The telecom and cable industry's top pressure groups are lobbying against H.R. 1644, the "Save the Internet Act of 2019." That bill, introduced in March, aims to reinstate the network neutrality rules that were reversed by the FCC under President Donald Trump's administration. The House will vote on the bill Wednesday.
The collection of telecom and mobile industry lobbyists aren't having it. If the behavior of telcos is regulated, then consumers will suffer by way of "reduced innovation and slower economic growth," according to a letter sent to Nancy Pelosi, Speaker of the House of Representatives, and other House members on Tuesday.
The letter, jointly signed by USTelecom, CTIA and the NCTA, said that the nation's broadband providers are "committed to net neutrality, requiring transparency in our network practices, and establishing enforceable protections against data blocking, throttling or anti-competitive paid prioritization arrangements."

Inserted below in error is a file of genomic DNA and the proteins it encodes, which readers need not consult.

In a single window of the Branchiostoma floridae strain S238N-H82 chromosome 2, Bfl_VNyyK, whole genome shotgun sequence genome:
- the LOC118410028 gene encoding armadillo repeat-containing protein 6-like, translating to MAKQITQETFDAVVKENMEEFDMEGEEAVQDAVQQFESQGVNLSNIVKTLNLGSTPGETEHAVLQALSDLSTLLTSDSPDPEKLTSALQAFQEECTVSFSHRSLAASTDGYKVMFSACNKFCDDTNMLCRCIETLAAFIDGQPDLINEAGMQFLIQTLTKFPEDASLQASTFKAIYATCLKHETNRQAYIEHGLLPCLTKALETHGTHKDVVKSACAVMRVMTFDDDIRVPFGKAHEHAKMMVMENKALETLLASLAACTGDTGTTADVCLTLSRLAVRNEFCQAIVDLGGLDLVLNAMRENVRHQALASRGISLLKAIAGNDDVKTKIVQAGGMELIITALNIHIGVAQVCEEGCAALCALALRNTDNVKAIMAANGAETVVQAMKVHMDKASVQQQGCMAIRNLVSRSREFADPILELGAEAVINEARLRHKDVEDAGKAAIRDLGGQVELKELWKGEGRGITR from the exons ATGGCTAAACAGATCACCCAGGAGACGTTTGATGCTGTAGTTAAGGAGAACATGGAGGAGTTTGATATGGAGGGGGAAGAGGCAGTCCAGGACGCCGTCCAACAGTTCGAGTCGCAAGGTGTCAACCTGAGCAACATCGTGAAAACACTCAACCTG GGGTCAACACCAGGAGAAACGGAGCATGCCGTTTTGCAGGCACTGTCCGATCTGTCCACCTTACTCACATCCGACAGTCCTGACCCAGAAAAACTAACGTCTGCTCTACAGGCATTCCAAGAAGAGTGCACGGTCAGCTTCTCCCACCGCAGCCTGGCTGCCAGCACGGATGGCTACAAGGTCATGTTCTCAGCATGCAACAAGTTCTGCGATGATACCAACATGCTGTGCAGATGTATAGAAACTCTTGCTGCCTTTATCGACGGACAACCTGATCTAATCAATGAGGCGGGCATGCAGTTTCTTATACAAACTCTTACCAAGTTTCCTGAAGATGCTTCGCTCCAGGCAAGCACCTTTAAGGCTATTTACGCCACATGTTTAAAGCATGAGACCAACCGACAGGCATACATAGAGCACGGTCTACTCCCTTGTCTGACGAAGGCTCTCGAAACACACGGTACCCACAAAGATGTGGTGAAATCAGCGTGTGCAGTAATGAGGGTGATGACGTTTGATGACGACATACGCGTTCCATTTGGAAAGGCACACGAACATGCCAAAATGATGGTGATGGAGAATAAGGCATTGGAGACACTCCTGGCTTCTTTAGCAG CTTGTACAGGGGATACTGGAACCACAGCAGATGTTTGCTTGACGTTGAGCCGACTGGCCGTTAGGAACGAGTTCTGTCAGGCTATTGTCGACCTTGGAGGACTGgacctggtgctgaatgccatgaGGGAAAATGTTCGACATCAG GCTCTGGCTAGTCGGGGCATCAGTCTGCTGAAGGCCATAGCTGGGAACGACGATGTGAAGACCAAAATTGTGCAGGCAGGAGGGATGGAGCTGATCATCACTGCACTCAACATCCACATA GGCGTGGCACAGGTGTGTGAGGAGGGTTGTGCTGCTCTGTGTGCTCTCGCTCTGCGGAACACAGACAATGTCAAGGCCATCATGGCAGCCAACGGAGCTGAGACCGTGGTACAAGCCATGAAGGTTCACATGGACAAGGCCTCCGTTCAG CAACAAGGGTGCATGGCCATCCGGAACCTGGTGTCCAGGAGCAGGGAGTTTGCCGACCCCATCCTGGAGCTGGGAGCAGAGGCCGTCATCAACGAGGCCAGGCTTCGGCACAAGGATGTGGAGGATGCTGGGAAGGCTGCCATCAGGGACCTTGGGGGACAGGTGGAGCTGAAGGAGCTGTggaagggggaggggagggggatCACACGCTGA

Why this matters
The telecom companies that provide most of the nation's broadband services were formed out of regional monopolies, and those firms remain the choke points of innovation in the modern Internet. Any service or application they deem bad for their business can be blocked, degraded or messed with, and some amount of regulation provides legal recourse for those actions.
That said, the idea behind network neutrality -- treating all traffic equally -- doesn't work, in practice. There needs to be some level of prioritization for carriers to make money, provide different service classes and properly route emergency and critical data on a contested resource to its end destination. To date, lawmakers have simply retrofitted old regulations to fit new technologies and competitive dynamics.
In this instance, not much will change as the Senate and White House have already indicated that neither will stand for legislation that tells their telecom donors and political contributors what to do.
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